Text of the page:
31 March 2009

Movie Review:Quarantine



C

Quarantine
2008, 89mins, R
Director: John Erick Dowdle
Writer (s): John Erick Dowdle, Drew Dowdle
Cast includes: Jennifer Carpenter, Jay Hernandez, Steve Harris, Johnathon Schaech, Greg Germann, Dania Ramirez
Release Date: 10th October 2008

Remakes tread a thin line. Some are terrible, fewer are great with most just toppling into unnecessary mediocrity. Famous members of that last camp include Gus Van Sant’s ill advised rehash of Psycho and Platinum Dunes unmemorable attempt to resurrect The Hitcher in 2007. Now Quarantine can be added into the group, an Americanized retelling of Spanish horror [REC] which takes several of the flaws that peppered that effort whilst simultaneously failing to capture much of its merit. Those uninitiated with the European original might find Quarantine rewarding enough but anyone who’s sampled the finer cinematic cuisine is destined to regurgitate this unneeded cash cow.

T.V personality Angela Vidal (Jennifer Carpenter) has been assigned to shadow part of the local LA fire department for the night, to provide viewers with a chance to see the behavior required of such high pressure jobs. The evening gets off to a slow start and Angela even begins to befriend a few of the staff, but out of nowhere a call comes stating that there is an emergency in an apartment complex nearby. Angela accompanies the fire fighters and on arrival finds that there is an old lady suffering from some sort of panic attack, and who has blood gained a coat of blood somehow. The group attempts to calm her but she gets aggressive and eventually attacks one of the policemen at the scene. Things quickly escalate and for an unknown reason those on the outside have set up a perimeter and are refusing to let anyone inside the building out. As more people seem to succumb to the trance like state of violence and aggression it is suggested there is a virus being transmitted from person to person, turning you into a bloodthirsty humanoid. The residents, TV crew and firefighters proceed to try and escape, but the building is tightly guarded and on the inside survival gets increasingly harder as more people show signs of infection.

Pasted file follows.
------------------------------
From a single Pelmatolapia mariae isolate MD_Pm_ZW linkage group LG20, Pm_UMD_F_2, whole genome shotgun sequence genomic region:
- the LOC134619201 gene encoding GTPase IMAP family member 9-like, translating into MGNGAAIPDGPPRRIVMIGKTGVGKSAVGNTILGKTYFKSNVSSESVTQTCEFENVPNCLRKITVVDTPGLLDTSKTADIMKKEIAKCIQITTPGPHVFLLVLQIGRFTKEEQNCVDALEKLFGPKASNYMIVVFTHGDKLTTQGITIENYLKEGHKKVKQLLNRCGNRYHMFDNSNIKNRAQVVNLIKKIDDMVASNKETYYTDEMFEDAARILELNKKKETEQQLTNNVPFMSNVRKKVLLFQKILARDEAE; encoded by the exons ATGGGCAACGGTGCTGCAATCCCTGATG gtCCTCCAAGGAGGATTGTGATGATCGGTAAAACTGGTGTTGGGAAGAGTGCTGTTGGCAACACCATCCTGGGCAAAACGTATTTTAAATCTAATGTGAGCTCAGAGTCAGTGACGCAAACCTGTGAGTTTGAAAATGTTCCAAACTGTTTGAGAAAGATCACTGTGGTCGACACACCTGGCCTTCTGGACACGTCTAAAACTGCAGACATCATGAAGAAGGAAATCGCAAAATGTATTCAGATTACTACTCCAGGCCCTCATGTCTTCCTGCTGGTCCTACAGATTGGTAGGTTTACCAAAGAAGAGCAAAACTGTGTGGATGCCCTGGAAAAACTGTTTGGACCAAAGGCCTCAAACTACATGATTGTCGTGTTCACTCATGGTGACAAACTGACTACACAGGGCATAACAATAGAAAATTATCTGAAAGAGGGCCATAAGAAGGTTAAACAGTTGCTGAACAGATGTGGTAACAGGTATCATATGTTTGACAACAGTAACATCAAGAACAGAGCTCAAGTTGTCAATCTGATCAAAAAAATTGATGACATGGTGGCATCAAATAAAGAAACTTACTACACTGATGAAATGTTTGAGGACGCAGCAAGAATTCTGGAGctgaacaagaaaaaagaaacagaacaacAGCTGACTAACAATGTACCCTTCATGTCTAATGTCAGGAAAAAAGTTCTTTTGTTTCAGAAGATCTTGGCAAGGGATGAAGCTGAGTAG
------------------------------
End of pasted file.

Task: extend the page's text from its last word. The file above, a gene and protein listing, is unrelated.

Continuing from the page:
Like its Spanish predecessor Quarantine is shot on handheld video in the same vein as The Blair Witch Project and more recently Cloverfield. This form of filmmaking is getting increasingly tiresome, it worked for all three of the aforementioned efforts but sadly the flaws in this style are evident when applied to a lukewarm remake. This guerilla style of cinema constantly seems to overshadow the screenplay itself and relies too heavily on boo scares. Director John Erick Dowdle seems heartily convinced that replicating a few of the more intense moments from [REC] and inserting in a few cheap jump tactics will keep the audience on the edge of their seat. He is wrong. It’s not that Dowdle seems like an incompetent director but rather that he almost seems to fear originality or anything genuinely chilling. If there was one thing the first picture did well it was creating a spate of eerie and properly creepy horror moments. This film might make you jump once but its ultimately lazy, cheap and exploitative filmmaking.

Visually Quarantine admittedly looks crisper and more refined than [REC] but whilst it may be a technically superior venture it harbors many of the same pacing flaws and a weaker understanding of screen terror. [REC] for all its menace and tension did suffer from a notably overstretched and formulaic middle act, not unwatchable but certainly a cut below its well staged opening and knockout climax. Quarantine has the same issue, in terms of runtime it’s a leaner movie but still struggles to keep the central half hour consistently gripping and effective maybe even more so than the original. The cast was never a vital part of this story as the documentary style camera work is meant to help place the viewer in the action but on this occasion I will give Jennifer Carpenter a backslap. She makes a convincing and zealous screen queen who come the plots masterfully nihilistic denouement captures the sense of hopelessness rather well. The conclusion was the previous films best asset and here it’s also good, but not quite as good. [REC] used the slow burn tension so well in this segment; Quarantine captures the sense of chaos effectively but doesn’t really pack the same nightmarish impact. Maybe the ending just doesn’t work perfectly twice, but personally for my money the slightly subtler and drawn out nature of the Spanish’s flicks finish is the difference. It built the fear so masterfully; Quarantine just lets it loose as fast and furiously as possible.

Quarantine will probably work for those unfamiliar with its source but for the rest it’s just going to feel like an unnecessary retread for those too lazy to search out the original. It’s not a worthless cinematic endeavor but ultimately with a superior version on the market, Dowdle’s movie is never going to be remembered and with such lazy reverence to the original, that is probably deserved.



A review by Daniel Kelly, 2009

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